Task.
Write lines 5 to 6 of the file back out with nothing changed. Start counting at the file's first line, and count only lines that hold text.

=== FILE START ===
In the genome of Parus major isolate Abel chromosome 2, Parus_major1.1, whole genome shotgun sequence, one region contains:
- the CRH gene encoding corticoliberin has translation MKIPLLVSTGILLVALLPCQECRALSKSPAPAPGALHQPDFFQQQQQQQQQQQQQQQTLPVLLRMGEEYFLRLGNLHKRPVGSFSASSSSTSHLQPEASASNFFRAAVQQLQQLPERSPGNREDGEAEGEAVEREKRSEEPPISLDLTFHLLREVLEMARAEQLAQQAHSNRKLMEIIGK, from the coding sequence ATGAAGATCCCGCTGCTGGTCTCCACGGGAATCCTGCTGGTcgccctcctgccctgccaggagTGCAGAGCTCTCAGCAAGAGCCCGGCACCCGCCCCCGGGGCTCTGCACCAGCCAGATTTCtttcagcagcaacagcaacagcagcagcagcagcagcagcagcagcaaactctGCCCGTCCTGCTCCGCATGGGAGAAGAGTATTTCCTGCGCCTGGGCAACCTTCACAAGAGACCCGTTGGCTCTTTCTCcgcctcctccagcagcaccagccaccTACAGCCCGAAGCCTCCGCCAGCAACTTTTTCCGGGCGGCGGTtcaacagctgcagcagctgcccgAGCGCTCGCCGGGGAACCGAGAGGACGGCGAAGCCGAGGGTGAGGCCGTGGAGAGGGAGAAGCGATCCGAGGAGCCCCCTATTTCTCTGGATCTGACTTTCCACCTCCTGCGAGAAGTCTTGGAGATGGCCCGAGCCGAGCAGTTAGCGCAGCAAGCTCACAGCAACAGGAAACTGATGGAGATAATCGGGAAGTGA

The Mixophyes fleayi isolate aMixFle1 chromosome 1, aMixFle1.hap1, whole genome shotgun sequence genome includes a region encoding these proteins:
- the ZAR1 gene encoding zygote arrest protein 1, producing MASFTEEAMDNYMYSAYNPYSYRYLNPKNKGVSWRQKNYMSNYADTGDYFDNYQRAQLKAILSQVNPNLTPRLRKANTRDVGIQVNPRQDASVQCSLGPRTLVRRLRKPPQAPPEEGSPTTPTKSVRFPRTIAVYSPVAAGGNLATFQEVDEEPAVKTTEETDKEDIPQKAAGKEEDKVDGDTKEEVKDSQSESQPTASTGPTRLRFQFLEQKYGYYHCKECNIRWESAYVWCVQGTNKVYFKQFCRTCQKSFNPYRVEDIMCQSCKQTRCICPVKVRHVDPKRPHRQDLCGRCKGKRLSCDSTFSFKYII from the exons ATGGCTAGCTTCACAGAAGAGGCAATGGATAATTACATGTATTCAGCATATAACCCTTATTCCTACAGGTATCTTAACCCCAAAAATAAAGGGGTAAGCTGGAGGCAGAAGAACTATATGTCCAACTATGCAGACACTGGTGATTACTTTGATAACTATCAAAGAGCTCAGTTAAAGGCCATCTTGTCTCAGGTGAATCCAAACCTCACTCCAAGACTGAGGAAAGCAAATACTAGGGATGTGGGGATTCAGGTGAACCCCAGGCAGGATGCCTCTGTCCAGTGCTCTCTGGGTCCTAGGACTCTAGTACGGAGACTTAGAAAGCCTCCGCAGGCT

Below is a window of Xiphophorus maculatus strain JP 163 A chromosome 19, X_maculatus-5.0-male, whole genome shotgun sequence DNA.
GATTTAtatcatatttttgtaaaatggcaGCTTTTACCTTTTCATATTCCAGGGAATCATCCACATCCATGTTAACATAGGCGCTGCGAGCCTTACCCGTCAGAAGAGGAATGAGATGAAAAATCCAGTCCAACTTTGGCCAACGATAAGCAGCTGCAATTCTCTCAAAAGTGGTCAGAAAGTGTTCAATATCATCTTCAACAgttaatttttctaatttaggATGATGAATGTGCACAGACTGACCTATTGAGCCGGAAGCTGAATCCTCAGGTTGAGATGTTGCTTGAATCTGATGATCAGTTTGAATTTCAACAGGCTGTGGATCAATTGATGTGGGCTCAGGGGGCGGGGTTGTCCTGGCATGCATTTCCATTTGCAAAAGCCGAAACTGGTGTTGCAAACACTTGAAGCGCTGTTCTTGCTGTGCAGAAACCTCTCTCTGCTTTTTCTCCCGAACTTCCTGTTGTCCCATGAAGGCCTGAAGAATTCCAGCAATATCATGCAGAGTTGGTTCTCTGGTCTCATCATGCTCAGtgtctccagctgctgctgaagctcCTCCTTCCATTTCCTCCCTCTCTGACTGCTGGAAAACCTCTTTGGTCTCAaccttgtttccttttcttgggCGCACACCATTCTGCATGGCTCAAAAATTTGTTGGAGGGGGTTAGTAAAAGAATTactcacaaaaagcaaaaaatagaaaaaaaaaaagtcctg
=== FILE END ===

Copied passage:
Below is a window of Xiphophorus maculatus strain JP 163 A chromosome 19, X_maculatus-5.0-male, whole genome shotgun sequence DNA.
GATTTAtatcatatttttgtaaaatggcaGCTTTTACCTTTTCATATTCCAGGGAATCATCCACATCCATGTTAACATAGGCGCTGCGAGCCTTACCCGTCAGAAGAGGAATGAGATGAAAAATCCAGTCCAACTTTGGCCAACGATAAGCAGCTGCAATTCTCTCAAAAGTGGTCAGAAAGTGTTCAATATCATCTTCAACAgttaatttttctaatttaggATGATGAATGTGCACAGACTGACCTATTGAGCCGGAAGCTGAATCCTCAGGTTGAGATGTTGCTTGAATCTGATGATCAGTTTGAATTTCAACAGGCTGTGGATCAATTGATGTGGGCTCAGGGGGCGGGGTTGTCCTGGCATGCATTTCCATTTGCAAAAGCCGAAACTGGTGTTGCAAACACTTGAAGCGCTGTTCTTGCTGTGCAGAAACCTCTCTCTGCTTTTTCTCCCGAACTTCCTGTTGTCCCATGAAGGCCTGAAGAATTCCAGCAATATCATGCAGAGTTGGTTCTCTGGTCTCATCATGCTCAGtgtctccagctgctgctgaagctcCTCCTTCCATTTCCTCCCTCTCTGACTGCTGGAAAACCTCTTTGGTCTCAaccttgtttccttttcttgggCGCACACCATTCTGCATGGCTCAAAAATTTGTTGGAGGGGGTTAGTAAAAGAATTactcacaaaaagcaaaaaatagaaaaaaaaaaagtcctg